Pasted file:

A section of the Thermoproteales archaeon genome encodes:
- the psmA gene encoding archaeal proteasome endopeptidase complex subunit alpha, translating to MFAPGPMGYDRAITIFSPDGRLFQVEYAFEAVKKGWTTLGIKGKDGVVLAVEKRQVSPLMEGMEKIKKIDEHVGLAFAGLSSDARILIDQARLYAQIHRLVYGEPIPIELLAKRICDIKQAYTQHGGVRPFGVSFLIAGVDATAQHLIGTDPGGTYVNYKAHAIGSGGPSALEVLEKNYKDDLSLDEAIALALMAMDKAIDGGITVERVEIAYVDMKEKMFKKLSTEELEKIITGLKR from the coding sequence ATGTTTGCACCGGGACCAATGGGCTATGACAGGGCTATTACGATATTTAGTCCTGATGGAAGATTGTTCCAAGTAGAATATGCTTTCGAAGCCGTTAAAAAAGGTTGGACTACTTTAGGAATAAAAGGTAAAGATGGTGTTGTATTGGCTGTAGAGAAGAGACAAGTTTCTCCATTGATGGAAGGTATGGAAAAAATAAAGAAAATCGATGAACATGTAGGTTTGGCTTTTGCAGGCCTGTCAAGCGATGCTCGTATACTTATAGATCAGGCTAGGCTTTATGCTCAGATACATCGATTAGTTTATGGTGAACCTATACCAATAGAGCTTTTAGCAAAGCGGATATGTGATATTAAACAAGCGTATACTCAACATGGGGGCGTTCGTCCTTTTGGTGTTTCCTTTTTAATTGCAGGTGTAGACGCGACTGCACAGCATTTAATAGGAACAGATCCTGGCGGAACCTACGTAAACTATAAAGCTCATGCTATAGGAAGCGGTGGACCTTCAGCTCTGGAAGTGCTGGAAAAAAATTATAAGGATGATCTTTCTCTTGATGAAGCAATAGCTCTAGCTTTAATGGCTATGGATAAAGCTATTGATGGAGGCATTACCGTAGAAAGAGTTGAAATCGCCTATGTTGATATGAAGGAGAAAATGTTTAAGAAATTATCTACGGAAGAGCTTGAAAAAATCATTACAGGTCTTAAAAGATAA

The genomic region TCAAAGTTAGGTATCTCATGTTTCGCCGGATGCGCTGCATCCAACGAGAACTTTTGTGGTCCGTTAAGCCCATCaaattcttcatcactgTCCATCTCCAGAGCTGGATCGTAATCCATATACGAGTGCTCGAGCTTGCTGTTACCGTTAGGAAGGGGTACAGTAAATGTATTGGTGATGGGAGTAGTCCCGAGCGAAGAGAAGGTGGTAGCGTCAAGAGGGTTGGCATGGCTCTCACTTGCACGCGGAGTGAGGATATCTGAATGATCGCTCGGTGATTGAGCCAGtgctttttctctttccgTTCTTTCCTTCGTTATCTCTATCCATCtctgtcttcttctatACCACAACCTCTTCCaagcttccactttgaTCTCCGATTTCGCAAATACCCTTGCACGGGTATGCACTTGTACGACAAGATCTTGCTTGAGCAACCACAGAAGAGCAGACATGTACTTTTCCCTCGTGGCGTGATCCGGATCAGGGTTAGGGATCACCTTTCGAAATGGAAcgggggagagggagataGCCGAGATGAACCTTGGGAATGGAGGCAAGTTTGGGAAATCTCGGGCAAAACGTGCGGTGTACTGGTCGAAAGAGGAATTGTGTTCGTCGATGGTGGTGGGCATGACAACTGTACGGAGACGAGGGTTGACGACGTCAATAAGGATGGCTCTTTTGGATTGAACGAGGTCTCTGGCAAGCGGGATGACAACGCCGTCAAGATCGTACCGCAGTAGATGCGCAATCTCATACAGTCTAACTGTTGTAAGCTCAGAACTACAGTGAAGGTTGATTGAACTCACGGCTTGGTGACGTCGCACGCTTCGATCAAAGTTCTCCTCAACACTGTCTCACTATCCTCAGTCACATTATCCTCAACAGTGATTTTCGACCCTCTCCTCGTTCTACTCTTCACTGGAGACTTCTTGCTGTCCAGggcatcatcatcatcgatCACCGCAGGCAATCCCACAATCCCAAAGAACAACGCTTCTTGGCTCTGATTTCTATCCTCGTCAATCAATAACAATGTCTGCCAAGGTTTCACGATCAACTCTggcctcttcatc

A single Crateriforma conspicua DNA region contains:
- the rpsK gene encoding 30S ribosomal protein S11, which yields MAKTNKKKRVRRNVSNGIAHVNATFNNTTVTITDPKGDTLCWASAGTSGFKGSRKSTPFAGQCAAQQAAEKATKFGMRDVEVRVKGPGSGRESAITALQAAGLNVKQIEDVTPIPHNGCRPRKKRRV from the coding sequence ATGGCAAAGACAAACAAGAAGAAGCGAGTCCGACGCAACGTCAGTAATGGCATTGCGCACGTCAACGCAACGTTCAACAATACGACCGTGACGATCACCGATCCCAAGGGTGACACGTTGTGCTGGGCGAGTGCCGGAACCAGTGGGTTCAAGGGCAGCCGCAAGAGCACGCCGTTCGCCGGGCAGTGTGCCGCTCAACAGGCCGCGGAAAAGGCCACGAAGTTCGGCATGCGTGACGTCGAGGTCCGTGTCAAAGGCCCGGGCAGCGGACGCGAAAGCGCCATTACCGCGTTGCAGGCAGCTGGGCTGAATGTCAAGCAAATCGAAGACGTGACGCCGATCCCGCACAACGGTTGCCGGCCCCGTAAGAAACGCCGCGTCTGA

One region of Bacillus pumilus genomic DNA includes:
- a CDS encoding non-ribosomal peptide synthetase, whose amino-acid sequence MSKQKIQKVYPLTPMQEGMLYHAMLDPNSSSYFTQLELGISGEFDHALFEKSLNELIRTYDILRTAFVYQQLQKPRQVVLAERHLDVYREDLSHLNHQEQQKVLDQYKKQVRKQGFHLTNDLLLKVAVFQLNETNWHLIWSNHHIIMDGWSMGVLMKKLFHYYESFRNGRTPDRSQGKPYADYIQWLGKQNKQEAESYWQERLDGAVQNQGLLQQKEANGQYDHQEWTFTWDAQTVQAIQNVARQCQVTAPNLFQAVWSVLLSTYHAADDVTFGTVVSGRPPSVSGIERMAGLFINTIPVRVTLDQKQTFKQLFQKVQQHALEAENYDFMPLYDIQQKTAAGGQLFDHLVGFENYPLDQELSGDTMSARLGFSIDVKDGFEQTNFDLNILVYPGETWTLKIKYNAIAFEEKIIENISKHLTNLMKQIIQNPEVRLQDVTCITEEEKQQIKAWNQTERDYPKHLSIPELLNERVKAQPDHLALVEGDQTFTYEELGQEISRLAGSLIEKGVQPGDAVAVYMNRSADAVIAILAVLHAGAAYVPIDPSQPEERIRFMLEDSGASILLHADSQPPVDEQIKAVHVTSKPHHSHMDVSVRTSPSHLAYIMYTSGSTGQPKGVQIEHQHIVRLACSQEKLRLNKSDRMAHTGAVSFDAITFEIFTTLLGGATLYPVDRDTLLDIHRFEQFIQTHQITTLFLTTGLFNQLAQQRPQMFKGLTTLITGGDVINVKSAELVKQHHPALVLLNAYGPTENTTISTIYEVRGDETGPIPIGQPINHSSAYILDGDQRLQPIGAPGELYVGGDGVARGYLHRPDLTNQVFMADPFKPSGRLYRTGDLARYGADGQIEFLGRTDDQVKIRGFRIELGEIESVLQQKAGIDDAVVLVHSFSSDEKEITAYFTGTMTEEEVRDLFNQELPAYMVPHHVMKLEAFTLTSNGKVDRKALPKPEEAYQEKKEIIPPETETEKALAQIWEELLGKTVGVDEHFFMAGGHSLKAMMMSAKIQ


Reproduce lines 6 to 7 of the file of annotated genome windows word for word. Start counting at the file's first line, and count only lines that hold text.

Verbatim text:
One region of Bacillus pumilus genomic DNA includes:
- a CDS encoding non-ribosomal peptide synthetase, whose amino-acid sequence MSKQKIQKVYPLTPMQEGMLYHAMLDPNSSSYFTQLELGISGEFDHALFEKSLNELIRTYDILRTAFVYQQLQKPRQVVLAERHLDVYREDLSHLNHQEQQKVLDQYKKQVRKQGFHLTNDLLLKVAVFQLNETNWHLIWSNHHIIMDGWSMGVLMKKLFHYYESFRNGRTPDRSQGKPYADYIQWLGKQNKQEAESYWQERLDGAVQNQGLLQQKEANGQYDHQEWTFTWDAQTVQAIQNVARQCQVTAPNLFQAVWSVLLSTYHAADDVTFGTVVSGRPPSVSGIERMAGLFINTIPVRVTLDQKQTFKQLFQKVQQHALEAENYDFMPLYDIQQKTAAGGQLFDHLVGFENYPLDQELSGDTMSARLGFSIDVKDGFEQTNFDLNILVYPGETWTLKIKYNAIAFEEKIIENISKHLTNLMKQIIQNPEVRLQDVTCITEEEKQQIKAWNQTERDYPKHLSIPELLNERVKAQPDHLALVEGDQTFTYEELGQEISRLAGSLIEKGVQPGDAVAVYMNRSADAVIAILAVLHAGAAYVPIDPSQPEERIRFMLEDSGASILLHADSQPPVDEQIKAVHVTSKPHHSHMDVSVRTSPSHLAYIMYTSGSTGQPKGVQIEHQHIVRLACSQEKLRLNKSDRMAHTGAVSFDAITFEIFTTLLGGATLYPVDRDTLLDIHRFEQFIQTHQITTLFLTTGLFNQLAQQRPQMFKGLTTLITGGDVINVKSAELVKQHHPALVLLNAYGPTENTTISTIYEVRGDETGPIPIGQPINHSSAYILDGDQRLQPIGAPGELYVGGDGVARGYLHRPDLTNQVFMADPFKPSGRLYRTGDLARYGADGQIEFLGRTDDQVKIRGFRIELGEIESVLQQKAGIDDAVVLVHSFSSDEKEITAYFTGTMTEEEVRDLFNQELPAYMVPHHVMKLEAFTLTSNGKVDRKALPKPEEAYQEKKEIIPPETETEKALAQIWEELLGKTVGVDEHFFMAGGHSLKAMMMSAKIQ